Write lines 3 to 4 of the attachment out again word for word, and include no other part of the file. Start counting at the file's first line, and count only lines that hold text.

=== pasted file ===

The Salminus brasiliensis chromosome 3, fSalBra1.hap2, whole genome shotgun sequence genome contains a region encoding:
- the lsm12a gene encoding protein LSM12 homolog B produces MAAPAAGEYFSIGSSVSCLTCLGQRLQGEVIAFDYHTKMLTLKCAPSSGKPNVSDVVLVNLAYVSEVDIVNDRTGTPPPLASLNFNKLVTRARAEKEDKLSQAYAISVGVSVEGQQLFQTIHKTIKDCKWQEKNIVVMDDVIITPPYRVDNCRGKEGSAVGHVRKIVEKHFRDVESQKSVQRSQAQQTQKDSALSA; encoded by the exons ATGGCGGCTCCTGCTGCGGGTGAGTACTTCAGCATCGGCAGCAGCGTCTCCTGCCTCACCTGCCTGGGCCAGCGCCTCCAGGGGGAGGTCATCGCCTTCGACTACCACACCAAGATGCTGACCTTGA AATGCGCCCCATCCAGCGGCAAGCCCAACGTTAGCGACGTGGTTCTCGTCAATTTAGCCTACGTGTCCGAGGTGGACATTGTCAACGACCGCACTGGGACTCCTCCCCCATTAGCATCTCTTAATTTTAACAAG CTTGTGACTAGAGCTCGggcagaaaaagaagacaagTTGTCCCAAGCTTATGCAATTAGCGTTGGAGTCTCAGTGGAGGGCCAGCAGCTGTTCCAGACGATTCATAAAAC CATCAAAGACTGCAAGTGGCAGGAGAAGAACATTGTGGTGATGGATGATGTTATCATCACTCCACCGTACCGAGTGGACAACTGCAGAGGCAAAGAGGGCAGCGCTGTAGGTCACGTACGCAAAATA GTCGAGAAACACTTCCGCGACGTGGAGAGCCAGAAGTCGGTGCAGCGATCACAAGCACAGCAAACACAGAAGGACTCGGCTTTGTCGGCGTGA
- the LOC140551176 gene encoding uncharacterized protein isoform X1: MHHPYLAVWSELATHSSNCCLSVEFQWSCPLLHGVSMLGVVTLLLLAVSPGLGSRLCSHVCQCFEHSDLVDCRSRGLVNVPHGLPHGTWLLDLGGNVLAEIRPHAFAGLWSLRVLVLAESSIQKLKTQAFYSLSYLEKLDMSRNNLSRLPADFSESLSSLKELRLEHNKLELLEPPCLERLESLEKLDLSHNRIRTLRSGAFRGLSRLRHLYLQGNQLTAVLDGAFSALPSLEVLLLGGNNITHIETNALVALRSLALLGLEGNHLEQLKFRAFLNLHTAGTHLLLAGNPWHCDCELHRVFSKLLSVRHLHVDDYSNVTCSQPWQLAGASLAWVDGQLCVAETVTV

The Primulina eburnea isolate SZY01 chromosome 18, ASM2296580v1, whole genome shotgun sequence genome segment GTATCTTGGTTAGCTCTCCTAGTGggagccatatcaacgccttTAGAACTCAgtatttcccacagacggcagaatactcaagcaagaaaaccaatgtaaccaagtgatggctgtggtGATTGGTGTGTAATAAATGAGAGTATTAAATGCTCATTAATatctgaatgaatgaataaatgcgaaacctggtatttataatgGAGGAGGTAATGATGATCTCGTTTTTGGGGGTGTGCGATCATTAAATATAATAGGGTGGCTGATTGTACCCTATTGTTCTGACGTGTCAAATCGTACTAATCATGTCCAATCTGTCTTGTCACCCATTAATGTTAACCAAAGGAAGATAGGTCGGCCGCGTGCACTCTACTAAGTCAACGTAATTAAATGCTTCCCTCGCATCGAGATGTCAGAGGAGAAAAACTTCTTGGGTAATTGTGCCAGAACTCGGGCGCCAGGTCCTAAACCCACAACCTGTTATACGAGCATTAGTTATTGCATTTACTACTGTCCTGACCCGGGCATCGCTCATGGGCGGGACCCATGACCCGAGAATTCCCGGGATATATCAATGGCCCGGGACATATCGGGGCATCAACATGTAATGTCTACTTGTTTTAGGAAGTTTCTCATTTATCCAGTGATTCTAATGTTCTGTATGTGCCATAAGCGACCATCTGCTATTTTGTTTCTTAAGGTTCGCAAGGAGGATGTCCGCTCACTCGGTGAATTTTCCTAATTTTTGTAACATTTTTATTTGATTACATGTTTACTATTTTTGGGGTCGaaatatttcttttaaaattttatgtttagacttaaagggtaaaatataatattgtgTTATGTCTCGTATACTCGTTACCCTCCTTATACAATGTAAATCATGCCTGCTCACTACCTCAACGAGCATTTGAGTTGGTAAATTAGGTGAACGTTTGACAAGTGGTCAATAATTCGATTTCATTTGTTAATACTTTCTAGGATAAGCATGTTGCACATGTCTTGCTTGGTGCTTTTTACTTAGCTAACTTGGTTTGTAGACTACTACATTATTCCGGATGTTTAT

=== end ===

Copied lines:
- the LOC140551176 gene encoding uncharacterized protein isoform X1: MHHPYLAVWSELATHSSNCCLSVEFQWSCPLLHGVSMLGVVTLLLLAVSPGLGSRLCSHVCQCFEHSDLVDCRSRGLVNVPHGLPHGTWLLDLGGNVLAEIRPHAFAGLWSLRVLVLAESSIQKLKTQAFYSLSYLEKLDMSRNNLSRLPADFSESLSSLKELRLEHNKLELLEPPCLERLESLEKLDLSHNRIRTLRSGAFRGLSRLRHLYLQGNQLTAVLDGAFSALPSLEVLLLGGNNITHIETNALVALRSLALLGLEGNHLEQLKFRAFLNLHTAGTHLLLAGNPWHCDCELHRVFSKLLSVRHLHVDDYSNVTCSQPWQLAGASLAWVDGQLCVAETVTV

The Primulina eburnea isolate SZY01 chromosome 18, ASM2296580v1, whole genome shotgun sequence genome segment GTATCTTGGTTAGCTCTCCTAGTGggagccatatcaacgccttTAGAACTCAgtatttcccacagacggcagaatactcaagcaagaaaaccaatgtaaccaagtgatggctgtggtGATTGGTGTGTAATAAATGAGAGTATTAAATGCTCATTAATatctgaatgaatgaataaatgcgaaacctggtatttataatgGAGGAGGTAATGATGATCTCGTTTTTGGGGGTGTGCGATCATTAAATATAATAGGGTGGCTGATTGTACCCTATTGTTCTGACGTGTCAAATCGTACTAATCATGTCCAATCTGTCTTGTCACCCATTAATGTTAACCAAAGGAAGATAGGTCGGCCGCGTGCACTCTACTAAGTCAACGTAATTAAATGCTTCCCTCGCATCGAGATGTCAGAGGAGAAAAACTTCTTGGGTAATTGTGCCAGAACTCGGGCGCCAGGTCCTAAACCCACAACCTGTTATACGAGCATTAGTTATTGCATTTACTACTGTCCTGACCCGGGCATCGCTCATGGGCGGGACCCATGACCCGAGAATTCCCGGGATATATCAATGGCCCGGGACATATCGGGGCATCAACATGTAATGTCTACTTGTTTTAGGAAGTTTCTCATTTATCCAGTGATTCTAATGTTCTGTATGTGCCATAAGCGACCATCTGCTATTTTGTTTCTTAAGGTTCGCAAGGAGGATGTCCGCTCACTCGGTGAATTTTCCTAATTTTTGTAACATTTTTATTTGATTACATGTTTACTATTTTTGGGGTCGaaatatttcttttaaaattttatgtttagacttaaagggtaaaatataatattgtgTTATGTCTCGTATACTCGTTACCCTCCTTATACAATGTAAATCATGCCTGCTCACTACCTCAACGAGCATTTGAGTTGGTAAATTAGGTGAACGTTTGACAAGTGGTCAATAATTCGATTTCATTTGTTAATACTTTCTAGGATAAGCATGTTGCACATGTCTTGCTTGGTGCTTTTTACTTAGCTAACTTGGTTTGTAGACTACTACATTATTCCGGATGTTTAT